Alirang is located on the corner of Main St and Locke St. It’s quite difficult to find parking because they only have a few spots at the back. I suggest parking on Locke St and walking over. I’ve been here a few times because they have good service and food. The decor is dated, homey and pink. It’s like eating at home! Once seated, we were served delicious cups of hot tea, corn tea? Most of the time I order the same things, I really need to try other dishes.
Side dishes come with every meal if you eat at a Korean restaurant. The most common sides are kimchi, fish cakes, bean sprouts, seaweed, radishes, sweetened potatoes, pickled cucumbers and so on. With our meal, we were served kimchi, spicy bean sprouts, sweetened potatoes and seaweed. All were delicious, you can also refill these sides for free.
This Galbitang soup had short ribs, raddish, eggs and clear noodles it in. It’s a great option for those who can’t handle spicy soups! The wonderful thing about Korean soups is that they usually take a couple hours to cook. This gives the soup a lot of deep flavours. Maybe that’s why I keep ordering the same soups.
We ordered two more soups, Gamjatang and Soondubu. Both were spicy, filling and very flavourful. Gamjatang, directly translated, is ‘potato soup’. The broth takes about 3-4 hours to develop flavours from the pork bones, then the potatoes and a bunch of other ingredients are added to bring it altogether. It took me a while to eat this because I tend to pick every last bit of meat off the bones. Although this wasn’t the best pork bone soup I’ve had, it wasn’t terrible. The other soup, Soondubu, is soft tofu stew. This one doesn’t take as long to make compared to the pork bone soup. What I like about it, is the broth. It’s a seafood based stock made from anchovies, onions, garlic and kelp. Other ingredients like tofu, shrimp, mussels, clams, squid and scallops are added at the end to beef up the soup. The soup was spicy, but you can ask for a mild version!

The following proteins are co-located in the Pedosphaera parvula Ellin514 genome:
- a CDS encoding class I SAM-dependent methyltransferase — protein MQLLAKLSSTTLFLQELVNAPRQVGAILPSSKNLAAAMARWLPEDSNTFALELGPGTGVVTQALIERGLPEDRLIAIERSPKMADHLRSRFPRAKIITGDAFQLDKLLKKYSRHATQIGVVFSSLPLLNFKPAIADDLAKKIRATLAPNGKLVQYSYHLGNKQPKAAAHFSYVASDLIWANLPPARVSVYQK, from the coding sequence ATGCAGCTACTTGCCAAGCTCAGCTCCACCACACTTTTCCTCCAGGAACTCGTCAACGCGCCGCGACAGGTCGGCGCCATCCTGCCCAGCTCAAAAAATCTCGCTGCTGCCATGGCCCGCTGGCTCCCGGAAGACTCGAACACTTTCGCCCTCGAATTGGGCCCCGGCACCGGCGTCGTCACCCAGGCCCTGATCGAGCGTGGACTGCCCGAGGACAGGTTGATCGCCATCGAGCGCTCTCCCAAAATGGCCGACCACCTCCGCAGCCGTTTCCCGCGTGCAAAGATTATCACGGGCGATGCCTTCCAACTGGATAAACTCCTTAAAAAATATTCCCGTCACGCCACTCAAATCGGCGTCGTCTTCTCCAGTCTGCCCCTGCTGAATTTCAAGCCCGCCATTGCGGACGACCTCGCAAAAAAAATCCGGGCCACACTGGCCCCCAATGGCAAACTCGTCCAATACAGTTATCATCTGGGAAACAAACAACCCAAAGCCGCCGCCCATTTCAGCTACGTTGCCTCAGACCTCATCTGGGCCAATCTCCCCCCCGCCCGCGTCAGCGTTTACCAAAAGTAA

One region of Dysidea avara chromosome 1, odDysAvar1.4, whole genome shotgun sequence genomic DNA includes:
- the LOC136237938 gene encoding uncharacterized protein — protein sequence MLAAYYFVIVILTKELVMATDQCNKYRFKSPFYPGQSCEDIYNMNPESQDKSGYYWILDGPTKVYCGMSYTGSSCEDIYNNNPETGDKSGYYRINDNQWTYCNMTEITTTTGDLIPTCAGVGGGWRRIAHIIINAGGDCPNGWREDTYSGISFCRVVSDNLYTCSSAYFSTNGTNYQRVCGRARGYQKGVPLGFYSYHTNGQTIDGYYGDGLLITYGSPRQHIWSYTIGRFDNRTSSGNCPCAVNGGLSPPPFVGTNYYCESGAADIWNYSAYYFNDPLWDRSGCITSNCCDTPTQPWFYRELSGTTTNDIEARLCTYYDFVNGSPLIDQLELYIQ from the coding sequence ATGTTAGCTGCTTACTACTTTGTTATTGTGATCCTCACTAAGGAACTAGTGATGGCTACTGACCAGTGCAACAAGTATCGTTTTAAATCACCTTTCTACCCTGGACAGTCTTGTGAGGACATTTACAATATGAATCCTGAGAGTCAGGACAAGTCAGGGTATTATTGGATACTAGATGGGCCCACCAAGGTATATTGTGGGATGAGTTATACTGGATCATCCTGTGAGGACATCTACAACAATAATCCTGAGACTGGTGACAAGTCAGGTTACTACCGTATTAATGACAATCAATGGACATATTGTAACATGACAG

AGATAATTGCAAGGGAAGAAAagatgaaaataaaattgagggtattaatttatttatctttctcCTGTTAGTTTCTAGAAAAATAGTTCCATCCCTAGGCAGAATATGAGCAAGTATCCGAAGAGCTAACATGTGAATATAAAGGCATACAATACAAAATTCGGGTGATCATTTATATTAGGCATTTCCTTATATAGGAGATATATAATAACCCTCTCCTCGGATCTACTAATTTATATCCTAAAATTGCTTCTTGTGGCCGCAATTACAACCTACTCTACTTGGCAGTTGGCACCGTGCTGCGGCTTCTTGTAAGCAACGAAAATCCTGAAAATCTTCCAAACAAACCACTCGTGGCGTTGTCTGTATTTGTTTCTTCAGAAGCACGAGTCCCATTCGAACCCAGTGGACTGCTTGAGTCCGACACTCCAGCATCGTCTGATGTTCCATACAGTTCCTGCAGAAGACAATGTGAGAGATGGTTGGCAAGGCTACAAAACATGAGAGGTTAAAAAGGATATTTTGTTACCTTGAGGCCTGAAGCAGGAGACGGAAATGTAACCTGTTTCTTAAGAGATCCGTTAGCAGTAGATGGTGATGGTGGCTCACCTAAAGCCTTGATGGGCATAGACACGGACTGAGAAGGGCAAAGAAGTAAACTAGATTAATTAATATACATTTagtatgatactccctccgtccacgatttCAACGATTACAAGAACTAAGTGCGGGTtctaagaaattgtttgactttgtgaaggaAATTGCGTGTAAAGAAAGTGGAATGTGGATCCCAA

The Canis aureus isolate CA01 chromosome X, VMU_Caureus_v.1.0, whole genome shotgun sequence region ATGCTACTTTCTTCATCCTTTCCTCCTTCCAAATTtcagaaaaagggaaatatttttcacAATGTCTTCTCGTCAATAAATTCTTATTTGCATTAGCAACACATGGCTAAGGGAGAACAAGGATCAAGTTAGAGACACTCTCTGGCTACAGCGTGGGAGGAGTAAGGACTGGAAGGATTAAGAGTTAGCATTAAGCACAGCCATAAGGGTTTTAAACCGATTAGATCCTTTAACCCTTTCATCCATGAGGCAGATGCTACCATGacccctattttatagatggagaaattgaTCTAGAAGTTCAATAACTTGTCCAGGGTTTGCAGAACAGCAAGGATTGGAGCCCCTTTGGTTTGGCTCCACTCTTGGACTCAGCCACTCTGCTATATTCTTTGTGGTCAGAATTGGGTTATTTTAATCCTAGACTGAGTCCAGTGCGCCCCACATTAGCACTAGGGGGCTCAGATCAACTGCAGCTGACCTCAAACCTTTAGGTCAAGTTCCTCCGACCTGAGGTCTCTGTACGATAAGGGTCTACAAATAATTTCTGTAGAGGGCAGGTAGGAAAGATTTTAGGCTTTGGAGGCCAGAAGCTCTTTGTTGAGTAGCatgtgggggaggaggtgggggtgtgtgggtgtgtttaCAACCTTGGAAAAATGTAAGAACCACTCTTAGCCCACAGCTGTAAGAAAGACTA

Another time we came here, we ordered the Gamjatang hot pot. It’s a huge pot of the pork bone soup with other added ingredients (costs extra). We added noodles and tofu. It’s a menu item that’s shared between two or more people, and it was more than enough for my mom and I. Delicious! The service was what I expected from a Korean joint, polite. They also came around often to refill our tea and ask if we needed refills on any side dishes. There are other Korean restaurants in Hamilton worth checking out – Korea House on Cannon St., Owl of Minerva on Main St. and Cho Sun Ok on King St. East.